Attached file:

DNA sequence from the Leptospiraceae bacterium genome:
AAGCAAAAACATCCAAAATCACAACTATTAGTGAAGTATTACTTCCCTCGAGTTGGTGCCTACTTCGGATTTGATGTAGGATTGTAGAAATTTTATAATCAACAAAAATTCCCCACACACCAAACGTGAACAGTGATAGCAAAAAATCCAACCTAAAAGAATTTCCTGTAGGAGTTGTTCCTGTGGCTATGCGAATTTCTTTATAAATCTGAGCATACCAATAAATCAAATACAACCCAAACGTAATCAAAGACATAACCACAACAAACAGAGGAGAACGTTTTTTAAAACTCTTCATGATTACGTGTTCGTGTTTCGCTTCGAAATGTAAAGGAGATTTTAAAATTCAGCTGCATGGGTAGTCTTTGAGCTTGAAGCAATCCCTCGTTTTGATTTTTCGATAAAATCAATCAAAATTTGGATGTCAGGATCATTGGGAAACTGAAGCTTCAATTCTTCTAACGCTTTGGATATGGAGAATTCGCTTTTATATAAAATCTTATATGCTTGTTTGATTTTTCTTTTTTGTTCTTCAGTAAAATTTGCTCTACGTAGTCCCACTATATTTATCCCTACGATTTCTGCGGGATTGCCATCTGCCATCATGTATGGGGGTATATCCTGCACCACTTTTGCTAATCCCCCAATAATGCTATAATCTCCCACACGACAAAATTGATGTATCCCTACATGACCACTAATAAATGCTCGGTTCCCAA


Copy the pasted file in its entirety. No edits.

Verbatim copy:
DNA sequence from the Leptospiraceae bacterium genome:
AAGCAAAAACATCCAAAATCACAACTATTAGTGAAGTATTACTTCCCTCGAGTTGGTGCCTACTTCGGATTTGATGTAGGATTGTAGAAATTTTATAATCAACAAAAATTCCCCACACACCAAACGTGAACAGTGATAGCAAAAAATCCAACCTAAAAGAATTTCCTGTAGGAGTTGTTCCTGTGGCTATGCGAATTTCTTTATAAATCTGAGCATACCAATAAATCAAATACAACCCAAACGTAATCAAAGACATAACCACAACAAACAGAGGAGAACGTTTTTTAAAACTCTTCATGATTACGTGTTCGTGTTTCGCTTCGAAATGTAAAGGAGATTTTAAAATTCAGCTGCATGGGTAGTCTTTGAGCTTGAAGCAATCCCTCGTTTTGATTTTTCGATAAAATCAATCAAAATTTGGATGTCAGGATCATTGGGAAACTGAAGCTTCAATTCTTCTAACGCTTTGGATATGGAGAATTCGCTTTTATATAAAATCTTATATGCTTGTTTGATTTTTCTTTTTTGTTCTTCAGTAAAATTTGCTCTACGTAGTCCCACTATATTTATCCCTACGATTTCTGCGGGATTGCCATCTGCCATCATGTATGGGGGTATATCCTGCACCACTTTTGCTAATCCCCCAATAATGCTATAATCTCCCACACGACAAAATTGATGTATCCCTACATGACCACTAATAAATGCTCGGTTCCCAA